Wednesday, January 19, 2011

Preston Sturges | The Palm Beach Story

by Douglas Messerli

Preston Sturges and Ernst Laemmle (writers), Preston Sturges (director) The Palm Beach Story / 1942

One the funniest of films about the institution of marriage, Preston Sturges’ The Palm Beach Story, almost did not get made. The script, originally titled Is Marriage Necessary?, was rejected by the powerful censors at the Hays Office several times—despite continued changes—for its “light treatment of marriage and divorce,” along with its “sexual suggestive” situations.

It’s hard to imagine what those revised situations might have been, but they certainly would have had to involve Mary Astor’s man-hungry character, Princess Centimillia, who criticizes her would-be lover, Captain McGlue (Joel McCrea) (in the film’s reality, Thomas Jeffers, the husband of Geraldine [Claudette Colbert]), who accuses him, at one point when they are dancing, of “letting her flop around.” This is a woman who has been married, in the original script, eight times (plus two annulments), and she wants most definitely to be held tightly.

But letting her “flop around” might also be Gerry’s complaint of Tom, who, because of his inability to support her, lets her slip away to flop where anyone will let her, staying one night in a train car filled with gun-toting, drunken millionaires of the “Ale and Quail” Club, and literarily losing all her clothes. She has escaped the Club’s railroad car because of because they have taken up target practice with their rifles; the engineer orders the car that car to be uncoupled and left.

By the next day at the she has been invited to be a guest in the palatial estate of America’s richest man, John D. Hackensacker III (Rudy Vallee), an obvious jibe at John D. Rockefeller.
Tom is a ridiculous dreamer, an architect who is trying to build airplane landing nets that hang over downtown city streets! If he could only raise $99,000 to test it out!

Before her amazing voyage from New York to Palm Beach, the couple was about to lose their glamorous apartment, with the grocery bill is growing larger every day. Gerry, a long-legged beauty, insisted she could do something about it and packed her bags to prove her theory.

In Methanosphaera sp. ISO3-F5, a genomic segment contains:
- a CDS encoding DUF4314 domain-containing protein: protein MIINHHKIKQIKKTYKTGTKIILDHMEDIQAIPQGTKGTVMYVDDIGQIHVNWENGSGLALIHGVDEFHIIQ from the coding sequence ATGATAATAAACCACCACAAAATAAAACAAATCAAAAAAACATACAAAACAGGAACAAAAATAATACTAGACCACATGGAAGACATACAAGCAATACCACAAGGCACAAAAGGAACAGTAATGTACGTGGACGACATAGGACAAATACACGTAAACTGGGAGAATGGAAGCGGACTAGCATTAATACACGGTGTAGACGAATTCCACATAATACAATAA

Apparently, she was right, for just by standing in her bathroom in her wrapper the hilariously near-deaf Wienie King (Robert Dudley) handed her a substantial amount of money, and on her second day out Hackensacker has purchased an entire wardrobe for her, including a diamond bracelet, agreeing to invest in her brother-husband’s absurd invention. He’s clearly fallen for her, and when Tom shows up to claim his wife, Hackensacker’s sister, the Princess, is just as determined to claim Tom for herself.

The only problem is this irreverent marital comedy is that the two, Tom and Gerry, are still in love. The propulsion of the movie, accordingly, hinges on the strange question: What are we going to do about it? Who could resist the life styles of such rich and famous beings?

Fortunately, the would-be lovers are as ridiculously outsized as the comic-book pair at the center of this tale. As Hackensacker observes of the Princess: “You know Maude, somebody meeting you for the first time, not knowing you were cracked, might get the wrong impression of you.” Even she admits “Of course, I'm crazy, I'll marry anybody.” Her former “lover” Toto (the marvelous Sig Arno) gives evidence for that!

The more reserved Hackensacker is almost as hilariously absurd when he reveals to his sister that he determined to “bundle” with his wife just to test her out. His idea of romance is as ridiculously ancient as the actor who plays him, crooning to his sweetheart outside her window in the dark.

Tom and Gerry are not just a bit “screwy” because of their refusal to accept their marital bliss, but, as those viewers who have stayed attentive during the credits, they are perhaps not truly who either of them think the other is. By film’s end we come to realize that they are both identical twins, and that the intended wedding couple was hijacked from their own marriage plans. As in Mozart’s Cosi fan tutti, by film’s end we truly don’t quite know who was married to whom, as Tom and Gerry call their twins to their rescue, who marry the wealthy Hackensacker and Princess in their steads.

In such a world perhaps there is no true need for marriage, just love and sex. In the “real” world the Hays Office let the movie proceed only after its director-writer, Preston Sturges, reduced the number of Princess Centimillia’s marraiges to three (plus two annulments). One has to ask, is the film world or the real world more like a screwball comedy? For Sturges’ characters get everything they wanted: love, sex, and wealth! Or—as the film itself asks—do they? At least Tom can build his airport!

Los Angeles, January 16, 2011
Copyright (c) 2011 by International Cinema Review and Douglas Messerli

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